Episode XVI: Forget the Movies
The second waterfall along their journey was an easier one to navigate, particularly because they weren’t in a boat this time and had time to realize they could use the soldiers’ zip lines.
“Remind me to get rich before we try this again,” Latakia said. “I want cool toys to use next time.”
“I thought the plan was to get rich this time,” Asia said.
“And here I thought we were down here because you had gotten bored running in Central Park.”
“It’s not like you couldn’t use the exercise with that little bit of pudge you’ve been growing.”
“You like my pudge.”
“Almost as much as you like running out of beer, but not nearly as much as you like everything leading up to it.”
“That almost made sense,” Latakia laughed, “but you need to work a little bit harder.”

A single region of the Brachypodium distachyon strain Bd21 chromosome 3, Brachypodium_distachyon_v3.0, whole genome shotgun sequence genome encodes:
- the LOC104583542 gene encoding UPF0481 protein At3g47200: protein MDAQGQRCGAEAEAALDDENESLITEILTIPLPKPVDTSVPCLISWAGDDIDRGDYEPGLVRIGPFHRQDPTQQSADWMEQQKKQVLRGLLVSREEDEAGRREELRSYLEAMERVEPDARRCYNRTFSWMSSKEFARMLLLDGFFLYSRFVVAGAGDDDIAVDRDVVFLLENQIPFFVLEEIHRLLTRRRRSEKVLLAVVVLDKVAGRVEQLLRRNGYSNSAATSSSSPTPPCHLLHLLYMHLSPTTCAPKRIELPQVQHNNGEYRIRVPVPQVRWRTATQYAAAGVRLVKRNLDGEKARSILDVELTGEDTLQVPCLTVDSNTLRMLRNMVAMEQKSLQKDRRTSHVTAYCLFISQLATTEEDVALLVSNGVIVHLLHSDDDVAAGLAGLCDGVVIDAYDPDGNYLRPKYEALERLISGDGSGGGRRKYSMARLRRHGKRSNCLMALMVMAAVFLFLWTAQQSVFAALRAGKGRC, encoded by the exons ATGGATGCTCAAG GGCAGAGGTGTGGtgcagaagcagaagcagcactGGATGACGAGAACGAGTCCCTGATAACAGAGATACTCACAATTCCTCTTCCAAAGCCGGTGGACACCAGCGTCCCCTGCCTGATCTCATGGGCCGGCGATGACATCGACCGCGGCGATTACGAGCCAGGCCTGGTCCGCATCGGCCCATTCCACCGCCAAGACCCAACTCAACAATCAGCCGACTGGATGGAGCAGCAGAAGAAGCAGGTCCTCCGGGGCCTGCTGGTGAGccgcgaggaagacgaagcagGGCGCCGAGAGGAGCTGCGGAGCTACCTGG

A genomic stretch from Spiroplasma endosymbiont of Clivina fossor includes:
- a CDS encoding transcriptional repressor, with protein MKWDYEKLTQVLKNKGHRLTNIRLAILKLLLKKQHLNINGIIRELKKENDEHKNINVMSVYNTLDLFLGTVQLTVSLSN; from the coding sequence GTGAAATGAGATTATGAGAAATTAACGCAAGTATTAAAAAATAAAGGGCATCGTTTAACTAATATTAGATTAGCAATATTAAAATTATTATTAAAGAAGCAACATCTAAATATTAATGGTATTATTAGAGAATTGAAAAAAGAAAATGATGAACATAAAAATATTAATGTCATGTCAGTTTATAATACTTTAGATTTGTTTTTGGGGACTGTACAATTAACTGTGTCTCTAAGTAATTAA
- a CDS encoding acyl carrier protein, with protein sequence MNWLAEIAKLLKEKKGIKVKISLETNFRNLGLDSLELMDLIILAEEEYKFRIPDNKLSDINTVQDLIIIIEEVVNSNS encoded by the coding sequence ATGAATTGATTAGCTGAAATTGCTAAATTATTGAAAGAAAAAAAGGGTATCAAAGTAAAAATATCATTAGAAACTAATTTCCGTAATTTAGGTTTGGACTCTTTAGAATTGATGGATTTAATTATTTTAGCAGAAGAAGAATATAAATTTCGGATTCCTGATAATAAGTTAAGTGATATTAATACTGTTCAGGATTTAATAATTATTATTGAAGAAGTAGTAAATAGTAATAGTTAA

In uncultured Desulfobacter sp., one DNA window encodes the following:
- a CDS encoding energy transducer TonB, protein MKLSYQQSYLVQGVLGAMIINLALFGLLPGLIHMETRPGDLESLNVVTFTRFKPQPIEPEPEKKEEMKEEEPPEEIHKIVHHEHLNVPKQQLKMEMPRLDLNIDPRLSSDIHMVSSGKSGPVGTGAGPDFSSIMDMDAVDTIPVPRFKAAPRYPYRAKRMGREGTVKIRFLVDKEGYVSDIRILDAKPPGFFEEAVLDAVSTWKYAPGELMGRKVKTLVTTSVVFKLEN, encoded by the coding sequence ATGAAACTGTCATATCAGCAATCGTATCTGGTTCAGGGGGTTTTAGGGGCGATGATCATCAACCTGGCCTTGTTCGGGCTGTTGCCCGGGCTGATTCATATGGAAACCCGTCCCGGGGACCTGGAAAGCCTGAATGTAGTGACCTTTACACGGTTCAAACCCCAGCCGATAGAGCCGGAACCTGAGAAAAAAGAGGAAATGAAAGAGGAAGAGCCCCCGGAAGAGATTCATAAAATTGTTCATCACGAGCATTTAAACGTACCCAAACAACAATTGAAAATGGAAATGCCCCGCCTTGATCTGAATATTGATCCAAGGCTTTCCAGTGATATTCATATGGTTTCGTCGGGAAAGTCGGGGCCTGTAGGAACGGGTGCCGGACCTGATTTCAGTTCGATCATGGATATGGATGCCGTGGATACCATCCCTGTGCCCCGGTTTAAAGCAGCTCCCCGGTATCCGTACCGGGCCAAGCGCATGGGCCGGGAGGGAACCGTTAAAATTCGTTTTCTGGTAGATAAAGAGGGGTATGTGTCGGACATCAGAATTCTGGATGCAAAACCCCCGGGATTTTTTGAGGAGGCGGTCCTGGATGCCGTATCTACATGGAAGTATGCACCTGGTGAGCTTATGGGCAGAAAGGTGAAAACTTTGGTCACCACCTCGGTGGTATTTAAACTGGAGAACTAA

Asia made some noise that meant she was done with the argument, at least for now.
The river continued on, through some rocks before ducking into a low cave that they had almost no hope of getting through, but the path was branching off anyway. The soldiers led with their flashlights, and Latakia held a torch he stole form the underground city.
“I doubt anyone actually lived down here,” Asia said, trying to pass the time more than make any point. “The building was probably a shelter. In this area, probably against warring tribes, but it could have been weather. It’s hard to tell without more study.”
They had only gone a hundred yards when the path ahead of them started glowing. This was the first light they had seen that they didn’t cause, but not everyone was happy about it.